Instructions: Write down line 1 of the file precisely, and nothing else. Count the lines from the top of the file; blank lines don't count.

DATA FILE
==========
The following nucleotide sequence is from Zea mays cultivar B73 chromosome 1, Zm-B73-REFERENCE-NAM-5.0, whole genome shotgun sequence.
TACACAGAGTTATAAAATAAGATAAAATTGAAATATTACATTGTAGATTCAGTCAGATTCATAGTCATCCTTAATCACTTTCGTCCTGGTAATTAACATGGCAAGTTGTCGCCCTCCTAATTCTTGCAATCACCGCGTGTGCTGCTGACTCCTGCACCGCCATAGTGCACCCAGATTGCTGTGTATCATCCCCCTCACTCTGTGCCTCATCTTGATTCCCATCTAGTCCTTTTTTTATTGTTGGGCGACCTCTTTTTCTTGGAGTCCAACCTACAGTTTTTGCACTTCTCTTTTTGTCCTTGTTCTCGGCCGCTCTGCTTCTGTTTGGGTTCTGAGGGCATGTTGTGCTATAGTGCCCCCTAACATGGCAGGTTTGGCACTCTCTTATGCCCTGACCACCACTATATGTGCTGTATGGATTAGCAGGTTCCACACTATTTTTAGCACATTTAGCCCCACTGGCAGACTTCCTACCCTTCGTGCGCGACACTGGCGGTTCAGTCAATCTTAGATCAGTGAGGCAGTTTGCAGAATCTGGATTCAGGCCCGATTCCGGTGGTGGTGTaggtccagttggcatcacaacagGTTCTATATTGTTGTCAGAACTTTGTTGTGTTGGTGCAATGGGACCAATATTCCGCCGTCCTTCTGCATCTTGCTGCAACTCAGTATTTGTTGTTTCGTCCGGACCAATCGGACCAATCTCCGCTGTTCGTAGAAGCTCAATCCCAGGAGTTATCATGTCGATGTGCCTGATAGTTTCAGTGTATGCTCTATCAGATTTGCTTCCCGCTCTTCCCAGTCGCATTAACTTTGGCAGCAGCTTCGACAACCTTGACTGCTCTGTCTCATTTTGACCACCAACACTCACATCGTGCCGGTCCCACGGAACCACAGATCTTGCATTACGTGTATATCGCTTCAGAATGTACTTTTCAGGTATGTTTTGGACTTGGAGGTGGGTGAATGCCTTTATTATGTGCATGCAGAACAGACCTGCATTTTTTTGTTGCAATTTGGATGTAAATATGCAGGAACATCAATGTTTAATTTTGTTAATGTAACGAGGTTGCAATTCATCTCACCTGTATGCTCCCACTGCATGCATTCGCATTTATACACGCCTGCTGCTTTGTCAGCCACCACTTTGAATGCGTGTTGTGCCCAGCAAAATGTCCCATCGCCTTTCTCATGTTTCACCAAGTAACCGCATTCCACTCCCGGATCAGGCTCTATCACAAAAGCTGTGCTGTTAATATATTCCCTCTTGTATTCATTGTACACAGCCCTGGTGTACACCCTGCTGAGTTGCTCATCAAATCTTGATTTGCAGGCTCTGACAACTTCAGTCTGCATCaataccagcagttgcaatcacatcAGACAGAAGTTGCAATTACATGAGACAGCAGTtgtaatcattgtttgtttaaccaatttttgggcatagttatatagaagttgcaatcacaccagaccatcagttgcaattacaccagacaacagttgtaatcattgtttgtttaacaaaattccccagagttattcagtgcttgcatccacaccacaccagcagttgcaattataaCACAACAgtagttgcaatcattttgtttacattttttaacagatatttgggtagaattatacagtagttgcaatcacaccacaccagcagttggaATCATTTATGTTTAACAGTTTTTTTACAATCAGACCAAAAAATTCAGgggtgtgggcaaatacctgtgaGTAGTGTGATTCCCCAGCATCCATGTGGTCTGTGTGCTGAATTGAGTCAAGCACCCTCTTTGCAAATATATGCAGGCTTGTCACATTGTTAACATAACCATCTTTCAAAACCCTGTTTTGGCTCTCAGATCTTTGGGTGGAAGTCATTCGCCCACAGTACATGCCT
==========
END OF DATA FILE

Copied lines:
The following nucleotide sequence is from Zea mays cultivar B73 chromosome 1, Zm-B73-REFERENCE-NAM-5.0, whole genome shotgun sequence.